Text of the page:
Spiderhead is another example of the classic “great concept, terrible execution.”
Spiderhead is not the name of some Lovecraftian monster. Instead, it’s an unusual penitentiary where inmates enjoy significant freedom and luxury, in exchange for their participation in pharmaceutical experiments. With intriguing names such as Laffodil, Verbaluce, and Luvactin, the substances tested at Spiderhead also seem harmless, perhaps even capable of safeguarding society when refined. But is that truly the case? Or does the penitentiary hide darker intentions, with the inmates no more than expendable guinea pigs?
Right, finally found time to write about this sci-fi thriller, which I watched over a week ago.
This Netflix summer “blockbuster,” of sorts, starring Chris Hemsworth and Miles Teller. So strategically released on the (embattled) streaming platform between Top Gun: Maverick and the fourth Thor movie.
(You’ve got to hand it to the people scheduling such things!)
It disappointed, in short. Not because I had huge expectations—I watched without a clue about the story, but because I felt the movie started with such promise, only to leave you high and wanting. Not too unlike, err, when you rudely discover you’ve depleted your supplies of those sort of pills?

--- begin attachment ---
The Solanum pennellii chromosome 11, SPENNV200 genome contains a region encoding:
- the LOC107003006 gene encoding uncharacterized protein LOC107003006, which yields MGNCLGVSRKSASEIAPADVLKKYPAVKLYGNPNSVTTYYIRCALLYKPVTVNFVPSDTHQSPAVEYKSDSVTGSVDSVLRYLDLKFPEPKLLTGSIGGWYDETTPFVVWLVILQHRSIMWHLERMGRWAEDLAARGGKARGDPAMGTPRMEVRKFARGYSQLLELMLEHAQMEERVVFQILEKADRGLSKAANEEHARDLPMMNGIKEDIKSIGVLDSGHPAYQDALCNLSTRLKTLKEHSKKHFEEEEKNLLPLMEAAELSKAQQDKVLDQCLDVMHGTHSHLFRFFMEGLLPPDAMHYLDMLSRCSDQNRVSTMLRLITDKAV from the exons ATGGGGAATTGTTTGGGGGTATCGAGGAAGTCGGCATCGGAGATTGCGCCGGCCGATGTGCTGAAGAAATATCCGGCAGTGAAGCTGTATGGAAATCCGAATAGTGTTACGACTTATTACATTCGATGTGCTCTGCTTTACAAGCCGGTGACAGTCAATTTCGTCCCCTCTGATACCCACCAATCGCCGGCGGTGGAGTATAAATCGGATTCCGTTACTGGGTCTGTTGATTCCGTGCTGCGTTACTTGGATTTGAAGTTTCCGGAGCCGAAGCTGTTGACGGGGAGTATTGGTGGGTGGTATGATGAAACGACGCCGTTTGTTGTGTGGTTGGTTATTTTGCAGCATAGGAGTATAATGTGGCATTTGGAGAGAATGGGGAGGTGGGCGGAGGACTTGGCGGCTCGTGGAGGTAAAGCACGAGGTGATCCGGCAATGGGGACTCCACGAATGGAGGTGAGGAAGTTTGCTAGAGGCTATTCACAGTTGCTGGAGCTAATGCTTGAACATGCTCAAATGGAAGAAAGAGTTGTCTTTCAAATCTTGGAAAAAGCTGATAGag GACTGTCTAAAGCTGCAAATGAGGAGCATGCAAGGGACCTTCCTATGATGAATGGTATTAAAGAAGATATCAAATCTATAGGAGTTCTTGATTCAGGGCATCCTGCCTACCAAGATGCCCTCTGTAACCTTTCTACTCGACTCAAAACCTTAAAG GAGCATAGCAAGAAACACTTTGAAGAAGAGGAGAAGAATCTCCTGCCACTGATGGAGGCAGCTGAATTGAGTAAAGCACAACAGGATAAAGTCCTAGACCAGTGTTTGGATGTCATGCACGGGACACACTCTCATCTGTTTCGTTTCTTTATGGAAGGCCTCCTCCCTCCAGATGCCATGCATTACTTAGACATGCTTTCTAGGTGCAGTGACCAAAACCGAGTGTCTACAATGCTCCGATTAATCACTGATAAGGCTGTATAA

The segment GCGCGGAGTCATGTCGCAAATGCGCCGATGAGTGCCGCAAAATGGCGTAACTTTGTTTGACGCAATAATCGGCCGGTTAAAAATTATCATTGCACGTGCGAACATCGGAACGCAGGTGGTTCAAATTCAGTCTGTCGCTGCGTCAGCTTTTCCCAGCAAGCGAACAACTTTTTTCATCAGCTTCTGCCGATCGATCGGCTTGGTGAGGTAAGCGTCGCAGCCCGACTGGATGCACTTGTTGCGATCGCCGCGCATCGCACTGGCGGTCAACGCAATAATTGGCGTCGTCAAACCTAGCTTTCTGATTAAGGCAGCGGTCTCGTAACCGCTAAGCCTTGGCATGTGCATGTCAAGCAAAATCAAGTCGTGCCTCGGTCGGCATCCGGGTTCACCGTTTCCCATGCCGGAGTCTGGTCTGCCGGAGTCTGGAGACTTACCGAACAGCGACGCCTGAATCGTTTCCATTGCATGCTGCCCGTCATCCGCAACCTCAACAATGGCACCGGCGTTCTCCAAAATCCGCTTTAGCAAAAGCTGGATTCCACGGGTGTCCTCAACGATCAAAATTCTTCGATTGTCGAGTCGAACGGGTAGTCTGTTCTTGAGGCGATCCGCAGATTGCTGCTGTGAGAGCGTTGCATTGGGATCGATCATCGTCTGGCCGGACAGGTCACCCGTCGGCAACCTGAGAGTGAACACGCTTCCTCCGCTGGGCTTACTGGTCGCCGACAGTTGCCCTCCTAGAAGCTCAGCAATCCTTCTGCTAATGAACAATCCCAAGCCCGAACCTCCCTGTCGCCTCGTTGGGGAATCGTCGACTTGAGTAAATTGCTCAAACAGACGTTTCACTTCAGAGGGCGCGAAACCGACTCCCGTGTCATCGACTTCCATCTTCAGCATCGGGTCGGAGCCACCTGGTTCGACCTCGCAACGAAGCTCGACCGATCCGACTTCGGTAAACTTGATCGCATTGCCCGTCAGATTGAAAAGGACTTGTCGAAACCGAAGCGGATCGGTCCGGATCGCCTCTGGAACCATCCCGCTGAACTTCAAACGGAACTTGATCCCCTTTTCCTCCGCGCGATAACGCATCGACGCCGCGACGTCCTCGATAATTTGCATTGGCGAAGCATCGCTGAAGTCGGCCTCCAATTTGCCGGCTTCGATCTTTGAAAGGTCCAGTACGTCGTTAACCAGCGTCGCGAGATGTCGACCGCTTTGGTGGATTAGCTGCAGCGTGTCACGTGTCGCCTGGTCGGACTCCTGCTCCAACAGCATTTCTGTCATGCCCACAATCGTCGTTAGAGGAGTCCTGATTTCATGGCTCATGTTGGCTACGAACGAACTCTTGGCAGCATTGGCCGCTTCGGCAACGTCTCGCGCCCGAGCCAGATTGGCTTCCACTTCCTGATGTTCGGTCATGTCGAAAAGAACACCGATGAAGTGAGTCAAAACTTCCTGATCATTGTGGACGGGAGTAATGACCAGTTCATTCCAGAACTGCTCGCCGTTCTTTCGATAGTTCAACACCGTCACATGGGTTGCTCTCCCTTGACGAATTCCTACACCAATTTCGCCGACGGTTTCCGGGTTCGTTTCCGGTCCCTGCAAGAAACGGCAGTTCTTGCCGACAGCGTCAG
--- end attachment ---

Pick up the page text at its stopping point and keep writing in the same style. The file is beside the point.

I’m sure you know what I mean.
In fact, it’s as if the movie inexplicably got cold feet midway and decided “let’s wrap up, guys, before things get outta hand.” A huge, huge pity as the movie is genuinely gripping in the first half.
Throughout these earlier moments, Hemsworth and Teller’s characters are meticulously constructed. With everything and every word pointing towards some sort of explosive or ghastly finale.
Hemsworth shines with a child-like wonder that gradually, steadily, turns sinister. Detractors can say he’s but repeating a mix of his previous roles but I feel the man deserves recognition for the effort he throws in. Likewise, Miles Teller impresses with his restrained portrayal of the guilt-ridden Jeff, a character that forms both a curious complement and contrast to Hemsworth’s amoral Abnesti.
But alas, it all ends up in the drain. There is no intelligent strike-back. No gruesome climax or grand escape. Even the intriguing inmates introduced are hastily dispensed. The show leaves you without a hint at how these colourful characters feel about the drugs. How much they loathed or depended on them. Whether they even needed to be in the story.
Abnesti himself is dismissed in an anti-climax that’s amazingly lacking in fulfilment. The way this scene is presented, one could argue some sort of poetic recompense was intended. But again, with the sort of build-up going on, it’s just not what most viewers would be satisfied with, IMO.
Why did the movie end this way? Could it be because the source material, i.e., George Saunders’ short story did not conclude with a climax befitting a psychological movie thriller? And in their efforts to come up with one, the producers stumbled?
Or is it no more than the usual case of a splendid premise incorrectly explored? For a start, too much attention was lavished on Abnesti?
I feel it’s a mix of both.
Check out my other snappy movie reviews.